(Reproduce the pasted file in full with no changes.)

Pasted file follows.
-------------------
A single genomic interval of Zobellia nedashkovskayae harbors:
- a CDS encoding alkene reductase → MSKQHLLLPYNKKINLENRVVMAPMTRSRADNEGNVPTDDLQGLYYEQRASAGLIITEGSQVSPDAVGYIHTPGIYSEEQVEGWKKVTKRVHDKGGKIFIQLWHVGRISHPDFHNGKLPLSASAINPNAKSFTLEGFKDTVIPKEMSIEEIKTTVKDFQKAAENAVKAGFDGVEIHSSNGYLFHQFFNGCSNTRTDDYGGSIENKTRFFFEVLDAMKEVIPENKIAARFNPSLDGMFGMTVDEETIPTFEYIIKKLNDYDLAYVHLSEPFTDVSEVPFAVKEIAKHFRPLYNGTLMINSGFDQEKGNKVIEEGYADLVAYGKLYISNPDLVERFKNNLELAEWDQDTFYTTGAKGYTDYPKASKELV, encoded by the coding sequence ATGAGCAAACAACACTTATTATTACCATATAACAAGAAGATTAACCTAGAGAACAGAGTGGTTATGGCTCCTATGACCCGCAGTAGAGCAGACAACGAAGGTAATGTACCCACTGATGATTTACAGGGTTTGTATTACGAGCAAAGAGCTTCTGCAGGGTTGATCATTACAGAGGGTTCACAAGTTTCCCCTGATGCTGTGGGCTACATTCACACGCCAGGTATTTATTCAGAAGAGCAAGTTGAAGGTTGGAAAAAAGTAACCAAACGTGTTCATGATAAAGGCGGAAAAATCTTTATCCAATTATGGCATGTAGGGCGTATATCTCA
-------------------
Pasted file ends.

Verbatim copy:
A single genomic interval of Zobellia nedashkovskayae harbors:
- a CDS encoding alkene reductase → MSKQHLLLPYNKKINLENRVVMAPMTRSRADNEGNVPTDDLQGLYYEQRASAGLIITEGSQVSPDAVGYIHTPGIYSEEQVEGWKKVTKRVHDKGGKIFIQLWHVGRISHPDFHNGKLPLSASAINPNAKSFTLEGFKDTVIPKEMSIEEIKTTVKDFQKAAENAVKAGFDGVEIHSSNGYLFHQFFNGCSNTRTDDYGGSIENKTRFFFEVLDAMKEVIPENKIAARFNPSLDGMFGMTVDEETIPTFEYIIKKLNDYDLAYVHLSEPFTDVSEVPFAVKEIAKHFRPLYNGTLMINSGFDQEKGNKVIEEGYADLVAYGKLYISNPDLVERFKNNLELAEWDQDTFYTTGAKGYTDYPKASKELV, encoded by the coding sequence ATGAGCAAACAACACTTATTATTACCATATAACAAGAAGATTAACCTAGAGAACAGAGTGGTTATGGCTCCTATGACCCGCAGTAGAGCAGACAACGAAGGTAATGTACCCACTGATGATTTACAGGGTTTGTATTACGAGCAAAGAGCTTCTGCAGGGTTGATCATTACAGAGGGTTCACAAGTTTCCCCTGATGCTGTGGGCTACATTCACACGCCAGGTATTTATTCAGAAGAGCAAGTTGAAGGTTGGAAAAAAGTAACCAAACGTGTTCATGATAAAGGCGGAAAAATCTTTATCCAATTATGGCATGTAGGGCGTATATCTCA